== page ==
A decision took two-and-a-half years, but Royal Sydney Golf Club finally chose to implement its Championship course redevelopment plans under the astute eyes of Gil Hanse.
The American course architect presented his proposed redesign to the club in March 2017, with the club first asking for some changes before members voted overwhelmingly in favour of the revised project this September at an Extraordinary General Meeting. The next step in the process will be the club’s submission of a Development Application to Woollahra Municipal Council, with the work scheduled to take place in a 12-month period from April 2021.
Hanse’s design résumé includes courses across the globe, from Pinehurst No.4, Merion and The Country Club in his native USA, to Castle Stuart in Scotland and the 2016 Olympic Games course in Brazil. Hanse’s design will be complemented by a landscape restoration overseen by Australian landscape architect, Harley Kruse. The renovated course will include a number of key design features to deliver a contemporary design innovatively crafted for the Royal Sydney topography, as well as restoring a native heathland landscape.
Club president Chris Chapman remarked on the historical importance of golf at the epicentre of the club and the broader influence the club and its golf courses have had on golf here.
“Throughout its 126-year history, the Royal Sydney Golf Club has made an extraordinary contribution to the evolution and development of the game, to golf architecture, to grass and green technology and to tournament life,” he said. “The Championship course redevelopment will ensure that these influences prevail long into the future.”
Chapman also noted that while very significant work on the course was a necessary step, the plan also presented the club with several previously unimagined opportunities.
“Our Championship course has not undergone such a comprehensive renovation for 100 years,” he said. “The course and its in-ground and on-ground infrastructure are showing their age and would have had to be resolved at some point in the near future. In addressing these issues through the vision of one of the world’s best golf-course architects, the club will create an important sanctuary of native flora and fauna in Sydney’s eastern suburbs – an incredible opportunity.
“This re-imagined Championship course will stand among the finest heath courses and be contemporary, playable and sustainable.”
In addition to a new ‘two loops of nine’ routing, the club’s women’s captain, Jane Buckley, said that the new design will create a more multi-faceted course for all levels of golfer.
“A ‘ribbon’ design on our tee areas will create greater variation among the four sets of tees – the front-most tees provide simpler shots onto the fairway, while those further back face increased challenges,” Buckley said.
“The new approach to bunker design and placement emphasises strategy rather than penalty. Similarly, with 64 percent more fairway space and wider playing corridors, the course will provide far more shot selection for different strategic approaches. What these design factors mean is that diverse playing groups – men and women, younger and older, newer golfers and more advanced – can play together more harmoniously with challenges suited to their ability level.”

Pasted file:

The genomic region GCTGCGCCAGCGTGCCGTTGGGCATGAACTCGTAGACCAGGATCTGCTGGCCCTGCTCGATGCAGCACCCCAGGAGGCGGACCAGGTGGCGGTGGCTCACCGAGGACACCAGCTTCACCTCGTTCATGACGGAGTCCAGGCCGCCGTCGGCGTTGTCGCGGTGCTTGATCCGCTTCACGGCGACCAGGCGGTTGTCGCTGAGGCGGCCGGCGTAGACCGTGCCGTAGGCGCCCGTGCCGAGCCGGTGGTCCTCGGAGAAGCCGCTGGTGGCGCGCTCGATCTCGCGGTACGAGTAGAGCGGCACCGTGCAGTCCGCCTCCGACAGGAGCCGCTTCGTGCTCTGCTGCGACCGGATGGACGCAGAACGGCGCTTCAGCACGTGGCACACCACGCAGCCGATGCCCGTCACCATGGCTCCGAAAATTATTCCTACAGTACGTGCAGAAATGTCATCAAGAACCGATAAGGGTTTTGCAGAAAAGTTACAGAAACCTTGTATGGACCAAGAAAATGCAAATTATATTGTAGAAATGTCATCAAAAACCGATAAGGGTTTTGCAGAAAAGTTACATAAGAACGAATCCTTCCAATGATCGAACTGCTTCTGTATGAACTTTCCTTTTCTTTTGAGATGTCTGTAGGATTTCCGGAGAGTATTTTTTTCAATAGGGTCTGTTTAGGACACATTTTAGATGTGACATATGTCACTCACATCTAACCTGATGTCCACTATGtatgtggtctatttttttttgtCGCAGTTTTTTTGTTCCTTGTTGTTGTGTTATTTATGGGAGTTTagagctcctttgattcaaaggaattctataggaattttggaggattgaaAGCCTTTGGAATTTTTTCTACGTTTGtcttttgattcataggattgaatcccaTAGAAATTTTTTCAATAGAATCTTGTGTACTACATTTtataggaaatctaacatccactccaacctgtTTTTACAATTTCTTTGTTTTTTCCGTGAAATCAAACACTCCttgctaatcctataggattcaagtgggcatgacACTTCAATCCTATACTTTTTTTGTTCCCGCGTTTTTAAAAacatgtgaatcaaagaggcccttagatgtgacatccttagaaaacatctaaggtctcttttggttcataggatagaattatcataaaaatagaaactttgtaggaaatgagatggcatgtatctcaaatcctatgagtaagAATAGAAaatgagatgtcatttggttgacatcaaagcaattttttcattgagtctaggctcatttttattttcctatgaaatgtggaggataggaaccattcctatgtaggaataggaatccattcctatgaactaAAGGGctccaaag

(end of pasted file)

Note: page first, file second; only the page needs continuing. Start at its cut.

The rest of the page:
Diverse playing groups can play together more harmoniously with challenges suited to their ability level.
The club’s men’s captain, Stephen Martin, detailed several of the specific enhancements to the new Championship course.
“As well as the new design features, the redevelopment will allow us to rebuild our greens using USGA construction methodology and sub-air drainage technology,” he said. “Our bunkers will be constructed with a new liner to also aid drainage, as well as improved bunker sand and entry and exit points to increase playability, safety and speed of play.”
Martin also noted the significance of the new landscape plan for golfers and non-golfers.
“The new landscape will not only complement the course design by providing more fairway space, but will also present a number of sustainable benefits,” he said. “It will almost quadruple our current floral diversity – including several rare and endangered species – as well as add a further 144 trees over the current tree count. The heathland species will thrive naturally in our local environment, meaning the club’s turf-care team will be able to reduce watering and other inputs for the course’s rough and landscaped areas. We also anticipate that the new landscape will result in a wider diversity of native animal species making Royal Sydney their home.”
The club will now begin its development planning process, under which the Championship course would close for construction in April 2021 before re-opening in April 2022.
“This project has undergone a four-year process of planning and consultation since first being discussed in 2015,” said Joan Dale, Royal Sydney’s vice-president. “Over those four years the effort of our general committee past and present, the club’s management team, as well as the extensive input from our membership, has been invaluable in us now taking one of the most important steps in our club’s history.”